There was a comedian once. Margaret Chong or something, and she was funny but there it was a big homosexual thing, so he left. He can’t stand that shit, it sickens him to his core.

I shift in my seat, look over his shoulder, get ready to excuse myself.

It’s not that he minds what people do, he says, he just doesn’t want to see it. He was molested when he was a kid, for two years, by a man. He was eight and nine and he couldn’t breath with his face held in the pillow. Now, when he see’s two men, even two women, it’s like being punched in the gut.

I settle back into my seat, feeling something like a little punch in my gut. People are little replica’s of civilization, traumatised enough to kill the whole world.

His kids don’t know, he whispers, they just think he’s old fashioned. But he raised them right, and he ain’t never let them disrespect their momma, and he bought them ice cream every Sunday.

His son leans over, orders us all new drinks, tells me that his dad is his best friend.

Later, another chair, another man.

He doesn’t want a dance but he gives me forty to talk. Last Wednesday he got off work, and he’s been drunk since Thursday. He’s trying to sober up a little now, he says, sipping his jack straight.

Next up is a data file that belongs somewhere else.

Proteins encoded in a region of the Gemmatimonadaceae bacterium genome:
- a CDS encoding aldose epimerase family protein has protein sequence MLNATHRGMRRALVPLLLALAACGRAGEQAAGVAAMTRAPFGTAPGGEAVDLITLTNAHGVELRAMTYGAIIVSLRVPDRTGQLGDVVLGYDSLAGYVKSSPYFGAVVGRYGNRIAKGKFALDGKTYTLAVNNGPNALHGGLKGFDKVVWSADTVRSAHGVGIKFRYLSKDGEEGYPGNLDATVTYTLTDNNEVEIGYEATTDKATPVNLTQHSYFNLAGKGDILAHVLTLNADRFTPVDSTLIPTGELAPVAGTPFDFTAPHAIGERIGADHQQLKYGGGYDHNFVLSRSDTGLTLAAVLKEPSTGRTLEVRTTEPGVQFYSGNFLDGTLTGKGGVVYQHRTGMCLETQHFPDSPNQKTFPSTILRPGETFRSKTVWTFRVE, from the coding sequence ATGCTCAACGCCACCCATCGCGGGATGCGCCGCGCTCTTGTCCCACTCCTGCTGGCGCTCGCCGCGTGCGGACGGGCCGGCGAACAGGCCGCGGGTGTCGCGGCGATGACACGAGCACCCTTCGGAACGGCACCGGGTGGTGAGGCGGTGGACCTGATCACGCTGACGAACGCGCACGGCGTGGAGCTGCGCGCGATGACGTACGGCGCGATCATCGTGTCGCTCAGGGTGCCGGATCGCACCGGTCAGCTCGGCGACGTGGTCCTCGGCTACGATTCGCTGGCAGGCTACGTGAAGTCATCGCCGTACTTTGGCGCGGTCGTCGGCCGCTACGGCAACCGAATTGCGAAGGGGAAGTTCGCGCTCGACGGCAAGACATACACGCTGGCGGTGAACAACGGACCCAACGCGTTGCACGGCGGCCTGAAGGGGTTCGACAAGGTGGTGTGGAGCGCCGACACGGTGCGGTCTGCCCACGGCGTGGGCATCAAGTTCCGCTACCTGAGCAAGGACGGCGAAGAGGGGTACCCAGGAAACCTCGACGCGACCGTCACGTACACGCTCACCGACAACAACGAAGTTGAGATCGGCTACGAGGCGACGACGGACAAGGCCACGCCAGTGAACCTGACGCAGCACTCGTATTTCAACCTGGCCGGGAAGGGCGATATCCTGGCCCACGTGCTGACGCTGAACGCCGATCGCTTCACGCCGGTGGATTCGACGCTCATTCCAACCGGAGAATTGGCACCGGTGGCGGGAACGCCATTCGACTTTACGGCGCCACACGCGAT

I tell him I’m drinking tequilla and sing the funny tequilla song. He likes it.

Do I have kids, he wants to know? He has five.

Five kids, I say, wow. That must take sooo much time and work and energy. I’d probably go crazy if I had five kids.

Yeah, he squints at me, it’s hard to be a mother. Kids are pretty expensive, but he doesn’t mind, he makes good money. He thinks they peak out around age fourteen, as far as expense goes.

I hold out my garter and tell him it’s time to feed the meter. As far as conversations go, this one’s definitely going to be expensive.

He stares at me. Asks hey, what am I going to do with this money? Because the last girl he gave some money to went to jail for shoplifting.